Locks, stock and apparel: The Belle Stars' former singer now sells pristine Sixties fashion to collectors, says Tony Marcus

Two decades of fashion collide inside Dredd Experience, a tiny shop in the West End of London. An Ossie Clark black crepe nightgown fit for a vampire queen hangs next to some neatly pressed denim safari suits from the Seventies; matching hippie smocks and flares in wildly embroidered chiffon nuzzle up against a rack of Sixties slimfit button-down shirts.

'Clothes are so romantic, dude, I love them,' gushes Jennie Mathias, the shop's energetic proprietor. Zipped into a fluffball of fake fur, with thick dreadlocks peeping from under a dippy patchwork hat, she gestures enthusiastically around a shop stuffed with relics of yesterday's youth culture. 'Clothes are collector's items,' she says. 'It's the same as records.'

A few streets away from Dredd Experience is another shop, Acupuncture, selling vintage punk and Vivienne Westwood originals for prices that rise well into the hundreds. Mathias's prices are more modest, with Fiorucci 'Love Boots' (lurid designer wellies which have to be seen to be believed) selling for less than pounds 30.

Twelve years ago, Jennie Mathias was better known as Jennie Belle Star, lead singer of the Belle Stars, an all-girl, seven-piece pop group. They had a big hit with the anthemic 'Sign of The Times', and toured Europe with The Clash; Jennie Belle Star was a fully-fledged pop star. Why did it end?

She gives me the sort of look that says she could have done without the question. 'We were all sick of each other. Three Virgos and four Leos in one band? You know what I mean?'

And how did she end up running a fashion shop? 'What else could I do?' she retorts. 'I couldn't think of anything else. I'm only into music and fashion, I know nothing about anything else.'

After the Belle Stars, she spent 10 years organising fashion shows in the Miami nightclub owned by Ron Wood of the Rolling Stones, performing at European jazz festivals and finally finding herself just an ex-pop star. 'I spent a couple of years living in London squats wanting to be a hobo. I just dossed around and couldn't really decide what I wanted to do.

'I hadn't grown up really; I was still looking for something good to do. I tried to hold down a couple of ordinary jobs but it wasn't really me.'

Her story is interrupted, first by an immaculate scooter boy who slides off his Lambretta and comes in to ask about suede bowling shoes and Fred Perry shirts, then by a small-time clothes dealer with a bag full of what Mathias calls 'deadstock': pristine items that have spent the past 20 years in a warehouse. She is hungry for this 'good- as-new' vintage wear, and has already found Seventies police jackets and Eighties silk shirts in fragile, stained-glass colours.

The good-as-new relics aside, the most popular stock in Dredd Experience is a range of new jackets and coats co-produced by Matthias and her sidekick Terry Rawlings. The label is called Harry Palmer, in honour of the working- class spy played by Michael Caine in the film The Ipcress File, and reflects that character's cool, sharply tailored mod style.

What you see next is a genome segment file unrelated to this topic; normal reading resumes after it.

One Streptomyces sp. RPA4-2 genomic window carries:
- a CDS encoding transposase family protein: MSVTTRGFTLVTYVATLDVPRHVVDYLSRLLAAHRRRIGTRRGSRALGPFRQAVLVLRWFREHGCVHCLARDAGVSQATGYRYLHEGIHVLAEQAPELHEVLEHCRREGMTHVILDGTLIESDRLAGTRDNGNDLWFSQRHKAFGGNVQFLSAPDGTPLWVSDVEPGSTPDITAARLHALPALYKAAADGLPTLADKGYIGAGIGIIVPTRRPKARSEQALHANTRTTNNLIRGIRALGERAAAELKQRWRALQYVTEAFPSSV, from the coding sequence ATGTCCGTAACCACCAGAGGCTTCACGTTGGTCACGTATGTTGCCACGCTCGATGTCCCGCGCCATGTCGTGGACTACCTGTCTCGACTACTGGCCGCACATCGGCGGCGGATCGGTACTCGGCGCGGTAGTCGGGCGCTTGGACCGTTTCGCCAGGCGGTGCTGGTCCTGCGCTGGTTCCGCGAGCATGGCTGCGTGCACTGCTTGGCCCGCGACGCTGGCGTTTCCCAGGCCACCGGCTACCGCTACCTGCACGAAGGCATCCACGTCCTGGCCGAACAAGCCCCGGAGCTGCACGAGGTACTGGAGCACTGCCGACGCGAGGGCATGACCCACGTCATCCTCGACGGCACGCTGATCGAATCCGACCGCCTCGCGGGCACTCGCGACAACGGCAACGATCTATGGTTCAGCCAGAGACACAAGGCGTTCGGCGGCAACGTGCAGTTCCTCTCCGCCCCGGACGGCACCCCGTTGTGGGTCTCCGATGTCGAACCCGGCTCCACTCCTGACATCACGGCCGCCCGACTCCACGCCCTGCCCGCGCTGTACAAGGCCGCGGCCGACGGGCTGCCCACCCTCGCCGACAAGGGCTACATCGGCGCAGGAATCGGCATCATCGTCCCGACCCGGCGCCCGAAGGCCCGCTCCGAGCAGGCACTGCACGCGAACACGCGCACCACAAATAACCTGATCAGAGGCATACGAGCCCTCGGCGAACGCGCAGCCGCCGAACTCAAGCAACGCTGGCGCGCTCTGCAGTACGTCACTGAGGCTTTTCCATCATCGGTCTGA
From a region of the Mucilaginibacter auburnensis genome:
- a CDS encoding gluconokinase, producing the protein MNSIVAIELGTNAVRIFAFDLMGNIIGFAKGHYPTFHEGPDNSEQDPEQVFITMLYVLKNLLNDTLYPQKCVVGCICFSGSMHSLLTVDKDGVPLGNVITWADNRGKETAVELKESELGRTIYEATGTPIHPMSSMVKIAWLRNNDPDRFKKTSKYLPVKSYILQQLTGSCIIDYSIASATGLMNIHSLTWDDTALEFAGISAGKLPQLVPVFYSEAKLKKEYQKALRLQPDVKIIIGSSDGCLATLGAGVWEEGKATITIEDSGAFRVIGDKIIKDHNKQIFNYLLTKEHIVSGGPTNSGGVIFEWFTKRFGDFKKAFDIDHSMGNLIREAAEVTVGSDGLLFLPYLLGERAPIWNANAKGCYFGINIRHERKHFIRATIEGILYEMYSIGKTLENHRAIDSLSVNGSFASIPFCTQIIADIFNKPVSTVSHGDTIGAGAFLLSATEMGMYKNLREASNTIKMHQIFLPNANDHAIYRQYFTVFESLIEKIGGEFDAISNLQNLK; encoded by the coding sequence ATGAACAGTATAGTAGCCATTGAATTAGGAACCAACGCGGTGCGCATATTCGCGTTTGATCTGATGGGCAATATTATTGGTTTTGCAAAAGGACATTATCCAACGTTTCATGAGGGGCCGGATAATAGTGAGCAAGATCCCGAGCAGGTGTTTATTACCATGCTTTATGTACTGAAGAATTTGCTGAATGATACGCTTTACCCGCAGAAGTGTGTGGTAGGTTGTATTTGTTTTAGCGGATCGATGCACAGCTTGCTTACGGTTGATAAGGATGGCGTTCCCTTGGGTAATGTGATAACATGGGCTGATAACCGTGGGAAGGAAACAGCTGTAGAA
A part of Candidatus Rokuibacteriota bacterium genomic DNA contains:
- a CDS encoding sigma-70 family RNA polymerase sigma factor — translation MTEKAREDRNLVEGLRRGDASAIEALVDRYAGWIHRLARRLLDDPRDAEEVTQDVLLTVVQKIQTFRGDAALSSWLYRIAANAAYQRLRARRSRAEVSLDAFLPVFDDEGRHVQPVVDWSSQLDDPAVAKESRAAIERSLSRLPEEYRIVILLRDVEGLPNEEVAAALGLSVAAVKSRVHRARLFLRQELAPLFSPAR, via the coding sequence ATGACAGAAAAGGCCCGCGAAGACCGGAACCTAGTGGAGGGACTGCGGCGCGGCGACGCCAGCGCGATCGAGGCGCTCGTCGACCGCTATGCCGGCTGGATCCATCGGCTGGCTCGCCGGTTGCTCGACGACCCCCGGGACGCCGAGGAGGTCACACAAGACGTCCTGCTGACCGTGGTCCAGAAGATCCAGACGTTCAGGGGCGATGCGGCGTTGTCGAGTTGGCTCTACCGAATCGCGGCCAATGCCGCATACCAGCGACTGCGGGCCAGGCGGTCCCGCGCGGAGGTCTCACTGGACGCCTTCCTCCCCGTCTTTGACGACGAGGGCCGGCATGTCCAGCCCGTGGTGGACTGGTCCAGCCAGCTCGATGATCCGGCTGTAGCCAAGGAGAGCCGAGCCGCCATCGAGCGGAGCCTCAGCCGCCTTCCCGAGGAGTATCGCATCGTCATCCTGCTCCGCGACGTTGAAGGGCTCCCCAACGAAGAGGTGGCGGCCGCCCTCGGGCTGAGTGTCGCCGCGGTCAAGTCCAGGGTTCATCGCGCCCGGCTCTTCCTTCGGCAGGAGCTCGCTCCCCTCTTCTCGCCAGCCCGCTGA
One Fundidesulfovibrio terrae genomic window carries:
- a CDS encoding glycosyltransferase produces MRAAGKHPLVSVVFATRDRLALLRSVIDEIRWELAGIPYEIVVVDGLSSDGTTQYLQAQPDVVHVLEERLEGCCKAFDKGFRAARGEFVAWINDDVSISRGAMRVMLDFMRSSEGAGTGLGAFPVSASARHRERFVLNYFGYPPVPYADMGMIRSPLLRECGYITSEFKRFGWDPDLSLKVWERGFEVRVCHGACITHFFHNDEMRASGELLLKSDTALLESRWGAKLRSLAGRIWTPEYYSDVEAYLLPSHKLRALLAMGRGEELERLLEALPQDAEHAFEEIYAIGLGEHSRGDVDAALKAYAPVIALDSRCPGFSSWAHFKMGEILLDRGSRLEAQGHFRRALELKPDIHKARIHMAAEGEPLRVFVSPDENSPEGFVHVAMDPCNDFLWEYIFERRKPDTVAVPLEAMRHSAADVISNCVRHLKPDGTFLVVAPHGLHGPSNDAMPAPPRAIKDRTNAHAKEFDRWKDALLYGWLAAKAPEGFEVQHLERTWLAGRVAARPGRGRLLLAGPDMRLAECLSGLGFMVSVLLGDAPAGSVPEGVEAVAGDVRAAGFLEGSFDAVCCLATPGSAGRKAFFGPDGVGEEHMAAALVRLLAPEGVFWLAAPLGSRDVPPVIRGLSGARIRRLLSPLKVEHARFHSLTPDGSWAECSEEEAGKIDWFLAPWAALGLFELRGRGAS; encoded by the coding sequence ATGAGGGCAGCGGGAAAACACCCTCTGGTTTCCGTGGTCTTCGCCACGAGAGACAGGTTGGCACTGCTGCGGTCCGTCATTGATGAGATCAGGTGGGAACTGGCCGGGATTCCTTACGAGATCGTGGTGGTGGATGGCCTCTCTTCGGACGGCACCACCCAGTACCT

The range has been endorsed by the singer and mod icon Paul Weller, who offered the designers tips on early Sixties style details. A standout Harry Palmer item is a three-quarter-length coat in green suede with shiny black leather trimming and a silk lining.

'It's very sharp stuff - spot on,' says Tony Jackson, whose company, Global Village, has just finished shooting a promotional film for the range. You might call it Reservoir Mods - clean-cut Vespa-riding boys in shiny Palmer coats wielding sub-machine-guns.

'A lot of people dress down these days,' says Jackson, 'but Harry Palmer represents the England of yore and the heroes we're sort of attached to: sharp-suited Englishmen drinking double Scotches and toting machine-guns.'

Mathias is also drawn to the dandified 'mod' styles. Forget the tabloid image of mods as bank holiday rioters and amphetamine addicts (the name 'mod' is derived from the stylistically distinctive young followers of modern jazz); for her they were ice-cool super-narcissists striving for immaculate street fashion.

'But this isn't just a shop for classic mods,' she says. 'I'm branching out to reach the psychedelic phase of the Sixties and chase it through to the looks of Marc Bolan, Eno, Bowie and the early Seventies.'

What is the right tag for this diverse gathering of mod, hippie and glam styles? We exchange a few suggestions, such as my 'Nineties Beatnik' - and she reaches for a notebook and a pen and starts jotting down some things I have said.

I am the one who is doing the interview: what is she up to?

'I write poetry - it's the only way I can relax,' she explains. 'I say goodnight to my mum, go to my bedroom and sit writing before I go to sleep. I pick up on stuff that happens during the day.'

She adds: 'I don't treat conversation lightly. I use it to my best advantage.'

Dredd Experience, 20 Hanway Street, London W1 (071-636 6502).

(Photograph omitted)

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